A year after the German Football League presented its hygiene concept for the Bundesliga to return to play following the COVID-19 outbreak, a quarantine plan has been announced to ensure that the season gets finished.
When German Football League (DFL) CEO Christian Seifert unveiled the Bundesliga's hygiene concept for resuming play in the wake of the coronavirus outbreak last April, the plan was hailed as a shining example for other European leagues to follow. But fast-forward a year, and things aren't looking quite so straightforward.
While the Bundesliga has made it through the bulk of the season with little trouble, on Thursday, the DFL, clearly worried about a third wave of the virus that has seen COVID-19 infections rise exponentially in recent weeks, unveiled additional measures.
On Thursday, it announced "two-stage quarantine measures" to ensure that the season gets done on time — something it urgently needs to do in view of this summer's Euros, which the virus had put paid to one year ago.
Following a recommendation by the "Sports Medicine/Special Match Operations Task Force" headed by Prof. Dr. Tim Meyer, the first stage of the plan will see the "professional team, coaching team and team officials" remaining "in their home environment or on the training premises/in the stadium from Monday, 3 May." The idea is to further reduce contact with outside individuals to minimize the infection risk.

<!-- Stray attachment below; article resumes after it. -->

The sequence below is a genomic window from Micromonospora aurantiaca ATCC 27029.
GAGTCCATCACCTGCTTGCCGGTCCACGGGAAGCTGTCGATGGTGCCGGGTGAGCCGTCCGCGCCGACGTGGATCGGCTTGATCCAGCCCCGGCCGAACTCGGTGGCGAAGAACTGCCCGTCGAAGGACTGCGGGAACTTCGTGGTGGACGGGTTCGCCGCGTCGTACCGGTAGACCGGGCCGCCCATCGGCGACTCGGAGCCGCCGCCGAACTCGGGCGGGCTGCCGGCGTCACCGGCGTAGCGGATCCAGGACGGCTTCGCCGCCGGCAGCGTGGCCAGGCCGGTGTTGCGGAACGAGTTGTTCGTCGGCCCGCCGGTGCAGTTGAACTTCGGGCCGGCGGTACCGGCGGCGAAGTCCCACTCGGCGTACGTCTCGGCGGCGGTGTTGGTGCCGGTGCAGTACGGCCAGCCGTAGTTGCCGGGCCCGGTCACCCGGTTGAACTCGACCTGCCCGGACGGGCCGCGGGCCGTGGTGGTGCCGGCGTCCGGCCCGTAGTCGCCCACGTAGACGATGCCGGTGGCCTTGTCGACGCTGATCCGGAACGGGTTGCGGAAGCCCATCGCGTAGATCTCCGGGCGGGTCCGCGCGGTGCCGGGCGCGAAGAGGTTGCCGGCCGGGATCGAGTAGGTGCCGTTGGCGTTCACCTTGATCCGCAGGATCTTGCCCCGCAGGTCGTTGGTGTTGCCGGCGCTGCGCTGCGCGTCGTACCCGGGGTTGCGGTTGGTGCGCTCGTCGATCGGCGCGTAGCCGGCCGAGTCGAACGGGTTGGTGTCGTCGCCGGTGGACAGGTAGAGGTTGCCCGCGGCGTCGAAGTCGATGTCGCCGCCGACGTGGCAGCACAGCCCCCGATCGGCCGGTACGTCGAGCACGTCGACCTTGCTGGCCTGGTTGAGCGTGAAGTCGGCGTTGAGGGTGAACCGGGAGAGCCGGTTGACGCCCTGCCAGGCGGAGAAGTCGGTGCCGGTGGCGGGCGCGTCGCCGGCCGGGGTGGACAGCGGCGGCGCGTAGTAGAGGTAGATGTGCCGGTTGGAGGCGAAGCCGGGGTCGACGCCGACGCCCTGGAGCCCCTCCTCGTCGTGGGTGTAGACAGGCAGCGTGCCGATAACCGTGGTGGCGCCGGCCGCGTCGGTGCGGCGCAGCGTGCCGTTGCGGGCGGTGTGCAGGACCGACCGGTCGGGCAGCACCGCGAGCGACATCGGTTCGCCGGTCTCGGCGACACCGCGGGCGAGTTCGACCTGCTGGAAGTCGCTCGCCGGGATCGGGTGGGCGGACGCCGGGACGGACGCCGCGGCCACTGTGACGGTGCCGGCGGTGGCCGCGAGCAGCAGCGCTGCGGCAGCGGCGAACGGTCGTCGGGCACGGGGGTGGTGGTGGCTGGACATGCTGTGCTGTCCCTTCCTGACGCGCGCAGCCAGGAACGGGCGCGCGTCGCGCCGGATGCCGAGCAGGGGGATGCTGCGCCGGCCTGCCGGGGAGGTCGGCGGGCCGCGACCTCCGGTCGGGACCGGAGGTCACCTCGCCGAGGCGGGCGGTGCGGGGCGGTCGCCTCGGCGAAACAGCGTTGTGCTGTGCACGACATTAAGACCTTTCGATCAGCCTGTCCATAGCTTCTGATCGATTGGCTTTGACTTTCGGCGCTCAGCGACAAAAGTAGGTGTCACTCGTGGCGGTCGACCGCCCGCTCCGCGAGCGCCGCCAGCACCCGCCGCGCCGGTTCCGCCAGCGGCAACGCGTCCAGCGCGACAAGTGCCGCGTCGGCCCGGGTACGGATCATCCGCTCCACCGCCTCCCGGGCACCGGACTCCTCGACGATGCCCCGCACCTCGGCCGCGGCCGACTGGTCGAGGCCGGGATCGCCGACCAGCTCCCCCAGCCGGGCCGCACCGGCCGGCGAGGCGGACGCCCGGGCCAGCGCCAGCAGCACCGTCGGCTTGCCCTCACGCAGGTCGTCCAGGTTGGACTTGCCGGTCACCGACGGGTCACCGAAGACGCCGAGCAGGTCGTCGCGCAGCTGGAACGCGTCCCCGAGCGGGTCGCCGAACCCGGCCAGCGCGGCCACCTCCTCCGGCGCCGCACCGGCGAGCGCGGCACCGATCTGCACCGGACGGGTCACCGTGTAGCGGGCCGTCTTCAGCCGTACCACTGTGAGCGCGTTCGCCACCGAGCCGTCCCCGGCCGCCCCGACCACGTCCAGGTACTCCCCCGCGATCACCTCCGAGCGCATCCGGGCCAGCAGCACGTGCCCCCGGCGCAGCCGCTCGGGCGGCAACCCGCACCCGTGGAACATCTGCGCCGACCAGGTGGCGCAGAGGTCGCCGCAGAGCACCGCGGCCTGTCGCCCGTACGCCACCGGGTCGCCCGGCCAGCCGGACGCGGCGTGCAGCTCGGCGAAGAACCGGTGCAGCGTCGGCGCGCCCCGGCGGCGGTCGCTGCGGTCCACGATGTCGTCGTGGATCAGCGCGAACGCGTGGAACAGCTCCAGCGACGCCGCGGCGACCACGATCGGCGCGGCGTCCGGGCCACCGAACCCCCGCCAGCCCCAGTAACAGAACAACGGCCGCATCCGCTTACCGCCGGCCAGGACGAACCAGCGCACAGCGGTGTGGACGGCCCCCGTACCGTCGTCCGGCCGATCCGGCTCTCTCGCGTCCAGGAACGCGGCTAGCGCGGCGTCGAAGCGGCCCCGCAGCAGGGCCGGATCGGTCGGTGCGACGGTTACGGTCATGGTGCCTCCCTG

In the second step, the same group of persons at all 36 first and second division clubs are to enter a "quarantine training camp" beginning on May 12. Any staff, players or officials entering any of the camps must have had a PCR test with a negative result no more than 24 hours beforehand. They will be required to remain there until the competition of Matchday 34 on May 23, meaning the last two matches of both divisions will be affected.
The alarm bells at the DFL's headquarters in Frankfurt will have been raised by an outbreak at relegation candidates Hertha Berlin, whose players were forced into a two-week quarantine last Thursday after several squad members tested positive for the coronavirus. This has forced three of their matches to be postponed until early May, meaning they will have to play five matches in just 13 days in order to complete the season.
Hertha are the first Bundesliga club to be forced into quarantine, but there had already been several such cases in the second and third divisions, the most notably Bundesliga 2 outfit Holsten Kiel, who emerged from their 14-day quarantine on Wednesday. Kiel had been chasing promotion until their quarantine saw four games postponed – and they have fallen out of the top three. Like Hertha, they are facing a packed schedule to end the season, including their German Cup semifinal against Borussia Dortmund on May 1.
The situation is reminiscent of that suffered by Dynamo Dresden last season, when a COVID-19 outbreak forced the team into quarantine and saw them having to play nine fixtures in just 29 days. Dresden finished last and were relegated to the third division.
The DFL are hoping their two-step quarantine plan for finishing the season in both divisions will prevent any more unpleasant surprises on the last three matchdays of this campaign.